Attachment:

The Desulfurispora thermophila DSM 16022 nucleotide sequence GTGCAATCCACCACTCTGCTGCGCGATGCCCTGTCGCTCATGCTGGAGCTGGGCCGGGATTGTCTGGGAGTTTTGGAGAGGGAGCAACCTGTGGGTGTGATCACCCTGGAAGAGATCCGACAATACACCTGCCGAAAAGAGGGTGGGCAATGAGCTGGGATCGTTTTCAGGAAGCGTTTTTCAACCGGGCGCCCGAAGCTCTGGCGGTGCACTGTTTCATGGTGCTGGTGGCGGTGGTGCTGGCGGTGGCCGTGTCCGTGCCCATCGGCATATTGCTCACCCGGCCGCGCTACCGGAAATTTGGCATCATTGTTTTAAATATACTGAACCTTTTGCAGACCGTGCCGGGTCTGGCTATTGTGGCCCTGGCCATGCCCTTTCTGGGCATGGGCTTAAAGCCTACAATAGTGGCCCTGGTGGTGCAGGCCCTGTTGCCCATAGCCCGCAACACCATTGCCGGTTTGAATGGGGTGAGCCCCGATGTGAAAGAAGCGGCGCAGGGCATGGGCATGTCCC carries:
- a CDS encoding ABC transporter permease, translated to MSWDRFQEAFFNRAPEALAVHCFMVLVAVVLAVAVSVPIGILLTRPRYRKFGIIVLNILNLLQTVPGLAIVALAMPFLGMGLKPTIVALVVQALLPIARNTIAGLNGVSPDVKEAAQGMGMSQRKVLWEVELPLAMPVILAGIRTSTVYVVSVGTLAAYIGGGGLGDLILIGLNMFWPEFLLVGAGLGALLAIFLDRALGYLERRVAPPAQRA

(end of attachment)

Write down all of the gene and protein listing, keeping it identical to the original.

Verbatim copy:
The Desulfurispora thermophila DSM 16022 nucleotide sequence GTGCAATCCACCACTCTGCTGCGCGATGCCCTGTCGCTCATGCTGGAGCTGGGCCGGGATTGTCTGGGAGTTTTGGAGAGGGAGCAACCTGTGGGTGTGATCACCCTGGAAGAGATCCGACAATACACCTGCCGAAAAGAGGGTGGGCAATGAGCTGGGATCGTTTTCAGGAAGCGTTTTTCAACCGGGCGCCCGAAGCTCTGGCGGTGCACTGTTTCATGGTGCTGGTGGCGGTGGTGCTGGCGGTGGCCGTGTCCGTGCCCATCGGCATATTGCTCACCCGGCCGCGCTACCGGAAATTTGGCATCATTGTTTTAAATATACTGAACCTTTTGCAGACCGTGCCGGGTCTGGCTATTGTGGCCCTGGCCATGCCCTTTCTGGGCATGGGCTTAAAGCCTACAATAGTGGCCCTGGTGGTGCAGGCCCTGTTGCCCATAGCCCGCAACACCATTGCCGGTTTGAATGGGGTGAGCCCCGATGTGAAAGAAGCGGCGCAGGGCATGGGCATGTCCC carries:
- a CDS encoding ABC transporter permease, translated to MSWDRFQEAFFNRAPEALAVHCFMVLVAVVLAVAVSVPIGILLTRPRYRKFGIIVLNILNLLQTVPGLAIVALAMPFLGMGLKPTIVALVVQALLPIARNTIAGLNGVSPDVKEAAQGMGMSQRKVLWEVELPLAMPVILAGIRTSTVYVVSVGTLAAYIGGGGLGDLILIGLNMFWPEFLLVGAGLGALLAIFLDRALGYLERRVAPPAQRA